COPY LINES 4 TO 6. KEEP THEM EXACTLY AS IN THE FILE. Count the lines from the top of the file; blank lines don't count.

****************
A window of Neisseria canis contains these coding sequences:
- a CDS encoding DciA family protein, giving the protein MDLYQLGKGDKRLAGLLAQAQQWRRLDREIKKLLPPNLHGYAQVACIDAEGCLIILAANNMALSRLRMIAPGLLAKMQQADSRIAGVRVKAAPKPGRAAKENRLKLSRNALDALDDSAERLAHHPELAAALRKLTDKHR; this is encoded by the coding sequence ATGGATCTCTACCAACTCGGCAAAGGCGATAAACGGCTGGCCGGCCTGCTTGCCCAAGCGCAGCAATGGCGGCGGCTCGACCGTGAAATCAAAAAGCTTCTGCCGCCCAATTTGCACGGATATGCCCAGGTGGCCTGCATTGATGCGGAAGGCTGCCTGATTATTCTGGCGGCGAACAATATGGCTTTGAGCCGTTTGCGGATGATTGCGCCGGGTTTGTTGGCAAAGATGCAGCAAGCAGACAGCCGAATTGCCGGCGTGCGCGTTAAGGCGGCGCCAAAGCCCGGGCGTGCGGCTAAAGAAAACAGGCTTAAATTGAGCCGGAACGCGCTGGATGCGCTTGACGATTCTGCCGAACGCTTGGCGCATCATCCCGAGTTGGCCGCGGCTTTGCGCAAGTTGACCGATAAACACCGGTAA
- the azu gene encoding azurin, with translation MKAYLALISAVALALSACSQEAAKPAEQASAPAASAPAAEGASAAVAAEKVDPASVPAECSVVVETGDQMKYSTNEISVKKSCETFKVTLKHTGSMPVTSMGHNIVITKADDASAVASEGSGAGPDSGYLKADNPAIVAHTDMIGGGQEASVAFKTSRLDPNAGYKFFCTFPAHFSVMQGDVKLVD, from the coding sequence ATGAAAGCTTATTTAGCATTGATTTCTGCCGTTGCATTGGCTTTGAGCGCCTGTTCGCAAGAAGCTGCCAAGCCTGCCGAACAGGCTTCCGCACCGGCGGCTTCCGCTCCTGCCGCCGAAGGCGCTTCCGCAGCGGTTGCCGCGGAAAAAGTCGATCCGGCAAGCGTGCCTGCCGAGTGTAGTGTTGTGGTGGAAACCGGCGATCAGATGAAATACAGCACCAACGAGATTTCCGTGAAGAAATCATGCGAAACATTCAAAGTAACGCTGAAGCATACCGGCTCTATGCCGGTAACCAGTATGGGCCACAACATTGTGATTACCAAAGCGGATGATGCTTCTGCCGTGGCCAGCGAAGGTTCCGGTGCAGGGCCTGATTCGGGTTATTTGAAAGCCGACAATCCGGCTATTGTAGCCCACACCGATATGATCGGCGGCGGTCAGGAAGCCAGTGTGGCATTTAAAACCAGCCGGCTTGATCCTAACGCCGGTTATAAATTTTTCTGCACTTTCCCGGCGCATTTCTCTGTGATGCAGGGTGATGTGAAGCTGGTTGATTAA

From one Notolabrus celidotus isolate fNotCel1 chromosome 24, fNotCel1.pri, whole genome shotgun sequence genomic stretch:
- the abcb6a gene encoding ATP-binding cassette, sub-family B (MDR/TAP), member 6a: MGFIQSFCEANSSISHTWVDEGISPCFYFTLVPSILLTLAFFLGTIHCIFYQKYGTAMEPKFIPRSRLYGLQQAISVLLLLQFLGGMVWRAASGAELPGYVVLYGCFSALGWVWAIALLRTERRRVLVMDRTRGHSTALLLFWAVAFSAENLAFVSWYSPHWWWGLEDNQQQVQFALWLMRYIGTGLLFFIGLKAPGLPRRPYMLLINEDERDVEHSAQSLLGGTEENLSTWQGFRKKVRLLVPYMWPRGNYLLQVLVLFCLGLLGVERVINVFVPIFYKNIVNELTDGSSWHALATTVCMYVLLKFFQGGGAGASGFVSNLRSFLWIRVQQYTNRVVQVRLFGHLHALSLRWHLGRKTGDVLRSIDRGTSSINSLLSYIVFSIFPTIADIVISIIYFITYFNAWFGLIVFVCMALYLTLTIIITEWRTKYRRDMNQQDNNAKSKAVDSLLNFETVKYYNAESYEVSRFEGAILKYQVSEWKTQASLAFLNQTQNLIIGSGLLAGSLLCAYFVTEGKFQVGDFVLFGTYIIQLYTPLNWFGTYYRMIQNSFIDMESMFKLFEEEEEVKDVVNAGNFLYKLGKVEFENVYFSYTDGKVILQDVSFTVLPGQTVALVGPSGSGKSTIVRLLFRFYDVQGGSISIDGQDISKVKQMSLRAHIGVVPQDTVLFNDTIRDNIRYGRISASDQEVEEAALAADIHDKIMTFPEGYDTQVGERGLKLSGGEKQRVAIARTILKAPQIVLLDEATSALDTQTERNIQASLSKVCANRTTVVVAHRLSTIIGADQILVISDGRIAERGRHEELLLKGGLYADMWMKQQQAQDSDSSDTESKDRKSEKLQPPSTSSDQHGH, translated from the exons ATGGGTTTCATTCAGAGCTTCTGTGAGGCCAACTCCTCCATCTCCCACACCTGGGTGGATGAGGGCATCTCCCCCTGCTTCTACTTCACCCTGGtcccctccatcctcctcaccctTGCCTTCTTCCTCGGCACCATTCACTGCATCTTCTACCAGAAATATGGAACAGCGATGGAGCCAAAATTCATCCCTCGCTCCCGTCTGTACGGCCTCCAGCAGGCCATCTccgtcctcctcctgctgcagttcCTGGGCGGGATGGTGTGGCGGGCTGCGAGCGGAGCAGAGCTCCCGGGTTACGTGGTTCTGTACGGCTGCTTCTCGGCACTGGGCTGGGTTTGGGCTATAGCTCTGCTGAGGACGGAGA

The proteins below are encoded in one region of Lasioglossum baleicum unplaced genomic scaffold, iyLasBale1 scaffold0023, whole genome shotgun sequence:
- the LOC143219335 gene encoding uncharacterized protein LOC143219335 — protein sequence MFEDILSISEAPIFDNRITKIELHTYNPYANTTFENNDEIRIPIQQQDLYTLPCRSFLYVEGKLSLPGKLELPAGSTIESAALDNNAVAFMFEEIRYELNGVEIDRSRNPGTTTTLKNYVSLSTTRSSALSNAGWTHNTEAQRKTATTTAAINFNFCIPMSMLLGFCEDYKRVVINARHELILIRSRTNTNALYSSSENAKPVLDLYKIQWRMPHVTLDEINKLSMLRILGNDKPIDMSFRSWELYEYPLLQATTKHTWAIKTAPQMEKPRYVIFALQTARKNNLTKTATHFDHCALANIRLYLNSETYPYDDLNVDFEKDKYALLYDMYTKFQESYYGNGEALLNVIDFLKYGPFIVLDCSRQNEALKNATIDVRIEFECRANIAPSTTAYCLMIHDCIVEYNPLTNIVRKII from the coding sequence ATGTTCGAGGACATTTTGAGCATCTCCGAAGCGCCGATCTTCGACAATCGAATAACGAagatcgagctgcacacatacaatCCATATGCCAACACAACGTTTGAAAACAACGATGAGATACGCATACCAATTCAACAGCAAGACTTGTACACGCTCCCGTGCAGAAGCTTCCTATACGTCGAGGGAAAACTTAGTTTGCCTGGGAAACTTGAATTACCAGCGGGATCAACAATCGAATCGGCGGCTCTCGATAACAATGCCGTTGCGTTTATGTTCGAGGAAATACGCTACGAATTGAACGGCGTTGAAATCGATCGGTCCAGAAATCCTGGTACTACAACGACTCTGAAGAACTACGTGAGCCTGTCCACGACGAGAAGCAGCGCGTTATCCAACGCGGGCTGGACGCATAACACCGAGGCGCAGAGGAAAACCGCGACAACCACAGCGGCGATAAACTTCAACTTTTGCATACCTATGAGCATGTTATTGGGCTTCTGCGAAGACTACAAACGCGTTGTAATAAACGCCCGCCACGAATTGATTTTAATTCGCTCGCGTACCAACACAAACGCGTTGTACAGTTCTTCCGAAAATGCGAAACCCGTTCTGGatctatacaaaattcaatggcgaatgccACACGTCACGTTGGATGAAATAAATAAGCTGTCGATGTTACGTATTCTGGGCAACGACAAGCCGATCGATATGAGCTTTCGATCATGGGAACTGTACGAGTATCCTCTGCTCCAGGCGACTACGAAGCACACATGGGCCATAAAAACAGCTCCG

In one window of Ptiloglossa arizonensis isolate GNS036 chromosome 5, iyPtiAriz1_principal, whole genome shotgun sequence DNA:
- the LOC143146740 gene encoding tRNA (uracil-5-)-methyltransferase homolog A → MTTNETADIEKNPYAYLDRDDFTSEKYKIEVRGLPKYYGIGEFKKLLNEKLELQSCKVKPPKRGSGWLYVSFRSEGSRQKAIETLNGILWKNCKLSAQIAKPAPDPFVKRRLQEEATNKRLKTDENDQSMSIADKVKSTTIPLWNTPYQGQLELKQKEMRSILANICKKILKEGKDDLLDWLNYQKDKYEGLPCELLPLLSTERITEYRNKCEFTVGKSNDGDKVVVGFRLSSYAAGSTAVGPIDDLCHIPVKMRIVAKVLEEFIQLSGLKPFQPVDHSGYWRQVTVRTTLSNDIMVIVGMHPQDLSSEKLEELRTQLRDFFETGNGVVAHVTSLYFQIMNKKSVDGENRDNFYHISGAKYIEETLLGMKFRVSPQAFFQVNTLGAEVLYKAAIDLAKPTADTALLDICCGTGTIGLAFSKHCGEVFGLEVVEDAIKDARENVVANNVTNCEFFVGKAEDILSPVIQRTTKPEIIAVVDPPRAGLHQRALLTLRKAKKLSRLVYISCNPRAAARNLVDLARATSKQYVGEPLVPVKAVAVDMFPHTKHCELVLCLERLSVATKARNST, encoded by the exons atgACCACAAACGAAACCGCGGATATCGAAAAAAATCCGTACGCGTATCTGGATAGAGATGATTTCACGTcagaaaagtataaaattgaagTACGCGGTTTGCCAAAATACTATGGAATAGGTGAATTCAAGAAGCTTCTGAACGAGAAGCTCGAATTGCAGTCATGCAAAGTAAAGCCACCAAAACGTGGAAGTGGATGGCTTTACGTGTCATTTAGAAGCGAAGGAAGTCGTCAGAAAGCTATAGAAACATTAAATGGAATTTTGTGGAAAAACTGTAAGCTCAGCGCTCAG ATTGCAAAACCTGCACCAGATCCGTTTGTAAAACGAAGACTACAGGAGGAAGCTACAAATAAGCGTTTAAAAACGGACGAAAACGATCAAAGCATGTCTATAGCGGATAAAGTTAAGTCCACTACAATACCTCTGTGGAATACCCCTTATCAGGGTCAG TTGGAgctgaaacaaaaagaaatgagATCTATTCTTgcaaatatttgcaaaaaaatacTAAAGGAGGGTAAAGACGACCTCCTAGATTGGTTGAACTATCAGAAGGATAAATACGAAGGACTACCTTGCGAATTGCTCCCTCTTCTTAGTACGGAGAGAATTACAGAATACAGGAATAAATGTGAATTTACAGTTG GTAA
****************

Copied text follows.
From one Notolabrus celidotus isolate fNotCel1 chromosome 24, fNotCel1.pri, whole genome shotgun sequence genomic stretch:
- the abcb6a gene encoding ATP-binding cassette, sub-family B (MDR/TAP), member 6a: MGFIQSFCEANSSISHTWVDEGISPCFYFTLVPSILLTLAFFLGTIHCIFYQKYGTAMEPKFIPRSRLYGLQQAISVLLLLQFLGGMVWRAASGAELPGYVVLYGCFSALGWVWAIALLRTERRRVLVMDRTRGHSTALLLFWAVAFSAENLAFVSWYSPHWWWGLEDNQQQVQFALWLMRYIGTGLLFFIGLKAPGLPRRPYMLLINEDERDVEHSAQSLLGGTEENLSTWQGFRKKVRLLVPYMWPRGNYLLQVLVLFCLGLLGVERVINVFVPIFYKNIVNELTDGSSWHALATTVCMYVLLKFFQGGGAGASGFVSNLRSFLWIRVQQYTNRVVQVRLFGHLHALSLRWHLGRKTGDVLRSIDRGTSSINSLLSYIVFSIFPTIADIVISIIYFITYFNAWFGLIVFVCMALYLTLTIIITEWRTKYRRDMNQQDNNAKSKAVDSLLNFETVKYYNAESYEVSRFEGAILKYQVSEWKTQASLAFLNQTQNLIIGSGLLAGSLLCAYFVTEGKFQVGDFVLFGTYIIQLYTPLNWFGTYYRMIQNSFIDMESMFKLFEEEEEVKDVVNAGNFLYKLGKVEFENVYFSYTDGKVILQDVSFTVLPGQTVALVGPSGSGKSTIVRLLFRFYDVQGGSISIDGQDISKVKQMSLRAHIGVVPQDTVLFNDTIRDNIRYGRISASDQEVEEAALAADIHDKIMTFPEGYDTQVGERGLKLSGGEKQRVAIARTILKAPQIVLLDEATSALDTQTERNIQASLSKVCANRTTVVVAHRLSTIIGADQILVISDGRIAERGRHEELLLKGGLYADMWMKQQQAQDSDSSDTESKDRKSEKLQPPSTSSDQHGH, translated from the exons ATGGGTTTCATTCAGAGCTTCTGTGAGGCCAACTCCTCCATCTCCCACACCTGGGTGGATGAGGGCATCTCCCCCTGCTTCTACTTCACCCTGGtcccctccatcctcctcaccctTGCCTTCTTCCTCGGCACCATTCACTGCATCTTCTACCAGAAATATGGAACAGCGATGGAGCCAAAATTCATCCCTCGCTCCCGTCTGTACGGCCTCCAGCAGGCCATCTccgtcctcctcctgctgcagttcCTGGGCGGGATGGTGTGGCGGGCTGCGAGCGGAGCAGAGCTCCCGGGTTACGTGGTTCTGTACGGCTGCTTCTCGGCACTGGGCTGGGTTTGGGCTATAGCTCTGCTGAGGACGGAGA

The proteins below are encoded in one region of Lasioglossum baleicum unplaced genomic scaffold, iyLasBale1 scaffold0023, whole genome shotgun sequence: